Click & Collect vs Reserve & Collect

In this article, we will look at two retail trends: click and collect and reserve and collect. We will explain what they are, how they work and why they are popular with retailers and consumers.  

What is click and collect? 

Click and collect is a service that allows consumers to select and buy a product online and then collect it in-store or at another named location, such as a pick-up locker. The shopper is allocated a collection window to collect their package. This can range from 30 minutes to 3 – 5 days. The time window often depends on the nature of the goods ordered and the storage resources of the retailer.  

We can identify two types of Click and Collect:  

1. Click and collect express : the order is prepared in store based on the stock of the store. The time of delivery depends on the time of preparation by the store associates. 

2. Click and collect ship to store : the order is prepared by another warehouse and is shipped to the store. The time of delivery depends on the time of preparation and time of delivery to the store.

*Learn more about Click and Collect: The misconceptions of Click & Collect

How does click and collect work? 

Click and collect is a simple concept. However, it relies on the retailer having the right technology to keep on top of stock levels, communicate with customers and their online platforms and have the resources to make it happen.  

This is how click and collect works:  

  1. The retailer advertises stock online, tagging those products that are available in-store, for delivery or click and collect, by announcing the availability and the delay to obtain it in each store.  This delay depends on the availability of products in the store, the fulfilment delay of the store, delay to ship the product in the store (for ship2 store) and  open hours of stores. We call it the “available to promise”  
  2. The shopper adds the goods to their online basket.  
  3. At the shopping cart, it is made clear which goods are to be collected by the shopper. In cases such as groceries, it is likely to be all items. But with clothing for example, only some may be available for collection.  
  4. The shopper validates the collection location, day, and time.  
  5. The shopper pays for the products, and the collection details are confirmed.  
  6. The store associate receives a notification to fulfil the order. He checks and takes the products from storage and prepares them so that they are ready for collection. 
  7. The Customer is notified that his order is ready to collect.  
  8. The customer collects the items within their allocated collection window.  

The rise and rise of click and collect 

Click and collect rose in popularity during the Covid pandemic. And there is evidence that it is here to stay. The What’s in Store for Retail? report by Barclays shows that over 40% of physical stores in the UK are now used as click-and-collect locations, with a similar amount used to process returns. And with these statistics, it is not surprising that more retailers are following. This has led stores such as Primark, which previously shied away from digital, to pilot a click and collect service.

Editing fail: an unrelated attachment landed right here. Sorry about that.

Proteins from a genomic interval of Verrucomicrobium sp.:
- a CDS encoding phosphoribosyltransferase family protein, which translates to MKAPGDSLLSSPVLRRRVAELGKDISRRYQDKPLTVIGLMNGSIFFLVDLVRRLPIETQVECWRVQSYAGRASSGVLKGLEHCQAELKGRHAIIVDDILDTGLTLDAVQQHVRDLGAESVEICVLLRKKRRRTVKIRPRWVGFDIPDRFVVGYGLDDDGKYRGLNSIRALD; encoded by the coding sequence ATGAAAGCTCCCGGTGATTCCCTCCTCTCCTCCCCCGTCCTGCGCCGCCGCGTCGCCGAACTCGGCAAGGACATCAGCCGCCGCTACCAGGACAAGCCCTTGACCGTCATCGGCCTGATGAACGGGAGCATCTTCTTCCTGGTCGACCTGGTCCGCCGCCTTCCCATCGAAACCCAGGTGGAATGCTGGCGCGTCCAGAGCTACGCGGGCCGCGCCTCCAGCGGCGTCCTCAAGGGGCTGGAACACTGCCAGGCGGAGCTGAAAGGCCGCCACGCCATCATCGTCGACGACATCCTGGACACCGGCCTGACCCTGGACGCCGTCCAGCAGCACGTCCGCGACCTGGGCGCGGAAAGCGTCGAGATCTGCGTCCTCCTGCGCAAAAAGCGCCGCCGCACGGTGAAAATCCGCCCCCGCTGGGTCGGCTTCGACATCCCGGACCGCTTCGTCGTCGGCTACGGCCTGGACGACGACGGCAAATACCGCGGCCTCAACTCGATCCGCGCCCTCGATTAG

Worth £42.4 billion a year to the UK market alone, click and collect supports 184,000 jobs across the industry, which equates to 7.4% of the total workforce. 

A significant factor behind this shift in buying patterns may be the altered work patterns resulting from the prolonged effects of the COVID-19 pandemic. With store closures, customers rapidly embraced Click and Collect, appreciating its advantages. Today, it has become an integral part of their shopping habits.

Why customers love click and collect 

Click and collect offers several advantages to the shopper:  

  • Convenience – Retailers have become skilled at ensuring that packages can be collected as quickly as possible soon after they have been ordered. Shoppers are offered various collection times and can often choose from various pick-up locations.  

  • Confidence - Customers choose click and collect because they are reassured by the “available to promise” and by the fact there is no transporter in the loop 

  • Speed – Retailers blessed with decent storage are at a significant advantage because they can offer fast order handling, making it possible to offer same-day or even 30-minute collections. 

  • Cost – Click and collect is a free service, making it attractive compared to paying for a delivery.  

What are the benefits of click and collect for the retailer? 

  • Driving online and in-store traffic – The win-win nature of click and collect is that shoppers go online to select their purchases before coming in-store to collect them. This is a dream for retailers who have, by and large, seen a decline in footfall of physical stores. Buying in-store can be a memorable experience, allowing staff to interact with their customers in a way that isn’t possible online.  

  • Upselling opportunities – Retailers favour in-store collections because they know there is an increased likelihood that customers may spot additional items that they would like to purchase while in the store. Retailers have become increasingly savvy at tempting shoppers to buy on impulse. Combining well-placed promotional items, good displays, and on-site sales staff can help increase this. 

  • Enhancing product availability and minimising in-store surplus – By displaying store inventories online, retailers expand product availability beyond just the distribution center. Furthermore, stores gain an additional channel to sell their inventory.